What does one Writing book have that is different than the other 500 hundred that are out there? If you have your hands on one, and it clicks in your brain. You move onto writing and utilizing what you’ve learned.

You read ten, fifteen books on the craft and your mind begins jumbling all the knowledge like a juggler in the circus. All the ideas are up in the air, one lands solidly in your hand, then *whoof* it goes back up in the air and you wind up never really grasping the idea you began with.

Maybe some people like to read and read and finally write, but then it doesn’t come out so well and they wonder what all that reading was for if they’re not gaining any insight to the craft and artistry of writing.

I think I’ve said this before, writing is not a learned craft. You can not educate yourself to the point that you become a wonderful writer. Writers are born with the intuitive craft inside them. They learn grammar in school, learn all the prepositions and adverbs, then they write little ditties for the school assignment. It is at this point you will either feel something naturally, or you won’t.

You’ll continue to try and please the teacher with words and with every, “Great job,” you’ll believe your the master writer God had intended you to be. But now keep in mind, it is your teachers job to tell you that you did great work, it is your parents heartfelt duty to resound the trumpet and pump you up in esteem. It isn’t the writers job to tell you that, “You’re an awesome writer!” It is, hopefully, their job to help you along in your writing and when they see something not quite right, they gently point it out to you. By all means, when they see something right, they point out that too because it worked for them.

A keen eye keeps the writer writing and growing. An overly educated writer keeps his/her head in the books and never really writes. A writer knows the balance. In life and in writing, we need to know the balance between reading, writing, learning and educating. Don’t over do it or you’ll lose sight of who you are, and that is, a WRITER!

Sunday, February 21, 2010

Poetry Sunday ~ The Light in the Darkness

Psalm 38:10 My heart panteth, my strength faileth me: as for the light of mine eyes, it also is gone from me.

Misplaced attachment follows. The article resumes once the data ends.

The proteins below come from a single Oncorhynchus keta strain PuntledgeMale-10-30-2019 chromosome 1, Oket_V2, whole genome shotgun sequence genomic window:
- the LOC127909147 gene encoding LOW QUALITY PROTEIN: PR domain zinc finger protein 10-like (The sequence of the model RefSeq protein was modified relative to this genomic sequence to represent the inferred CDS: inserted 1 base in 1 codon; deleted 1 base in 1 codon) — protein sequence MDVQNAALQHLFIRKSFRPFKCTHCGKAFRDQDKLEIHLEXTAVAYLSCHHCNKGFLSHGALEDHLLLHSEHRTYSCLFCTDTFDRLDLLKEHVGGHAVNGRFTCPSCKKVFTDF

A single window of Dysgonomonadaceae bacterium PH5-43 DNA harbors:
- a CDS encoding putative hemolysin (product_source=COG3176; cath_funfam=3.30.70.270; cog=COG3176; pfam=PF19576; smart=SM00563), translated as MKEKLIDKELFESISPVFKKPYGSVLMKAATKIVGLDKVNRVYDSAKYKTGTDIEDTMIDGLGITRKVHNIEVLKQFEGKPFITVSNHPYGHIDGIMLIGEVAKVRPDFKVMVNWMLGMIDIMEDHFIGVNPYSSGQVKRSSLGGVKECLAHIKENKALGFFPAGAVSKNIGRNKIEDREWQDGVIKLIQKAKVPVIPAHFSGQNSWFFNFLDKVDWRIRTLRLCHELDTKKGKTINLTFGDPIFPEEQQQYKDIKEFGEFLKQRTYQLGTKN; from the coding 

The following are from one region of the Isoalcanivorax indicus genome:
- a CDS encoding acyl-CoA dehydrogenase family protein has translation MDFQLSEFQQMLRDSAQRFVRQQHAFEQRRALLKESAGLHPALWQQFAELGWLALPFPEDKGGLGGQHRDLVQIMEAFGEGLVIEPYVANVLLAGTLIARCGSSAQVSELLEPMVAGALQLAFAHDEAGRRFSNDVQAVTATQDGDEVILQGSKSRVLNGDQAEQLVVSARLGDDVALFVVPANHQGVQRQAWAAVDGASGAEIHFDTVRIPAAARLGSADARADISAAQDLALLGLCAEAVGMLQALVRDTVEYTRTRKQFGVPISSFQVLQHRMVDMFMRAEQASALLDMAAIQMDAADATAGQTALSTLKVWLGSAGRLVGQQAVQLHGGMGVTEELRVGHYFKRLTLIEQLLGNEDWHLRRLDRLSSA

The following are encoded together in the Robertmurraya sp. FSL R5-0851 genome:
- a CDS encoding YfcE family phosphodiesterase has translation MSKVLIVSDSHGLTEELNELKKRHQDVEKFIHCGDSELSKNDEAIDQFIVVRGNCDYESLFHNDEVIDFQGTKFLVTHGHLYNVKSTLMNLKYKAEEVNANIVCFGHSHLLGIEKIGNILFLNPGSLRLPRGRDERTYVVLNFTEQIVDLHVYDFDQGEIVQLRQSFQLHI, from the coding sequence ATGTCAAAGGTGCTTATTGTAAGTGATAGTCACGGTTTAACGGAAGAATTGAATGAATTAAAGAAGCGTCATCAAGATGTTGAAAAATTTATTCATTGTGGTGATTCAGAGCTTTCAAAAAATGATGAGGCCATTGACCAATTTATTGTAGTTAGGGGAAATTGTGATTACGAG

The Light in the Darkness
(c) Joni Zipp
The rooms are dark and lonely,
coldness creeps in the crack,
the sofa sorely empty
for life this house does lack.

The walls melt with sadness
we cling to yesterday
the floor it shivers to the core
my home is far away.

Mirrors all lay shattered;
tiny shards remain;
the tinted window clouds my view
all that's left is pain.

I swing the door wide open
to breathe the fresh morn air
A beacon blazes in the sky
it hangs without a care.

The sun it melts all the pain
that swells within my heart.
A radiant beam shines on me
A message to impart.

Inhale all the beauty
that you can sense and feel
without the Light to guide you
your life will not seem real.

I am here, your guiding force
that beckons you to stay.
I need the fragile hand of you,
to light the darkest day.

All rights reserved: copyright © Joni Zipp

Psalm 27:1 The LORD is my light and my salvation; whom shall I fear? the LORD is the strength of my life; of whom shall I be afraid?

Saturday, February 20, 2010

Quotation Saturday

I know what lies around the corner in my life -- I peeked. ~joni


“There is only one corner of the universe you can be certain of improving, and that’s your own self.”
-Aldous Huxley

“When we are no longer able to change a situation, we are challenged to change ourselves.”
-Viktor Frankl

“The first step toward change is awareness. The second step is acceptance.”
-Nathaniel Braden

“A sign of wisdom and maturity is when you come to terms with the realization that your decisions cause your rewards and consequences. You are responsible for your life, and your ultimate success depends on the choices you make.”
-Denis Waitley


The difference between perseverance and obstinacy is that one comes from a strong will, and the other comes from a strong won't.

-Henry Ward Beecher

Most of the shadows of this life are caused by standing in one's own sunshine.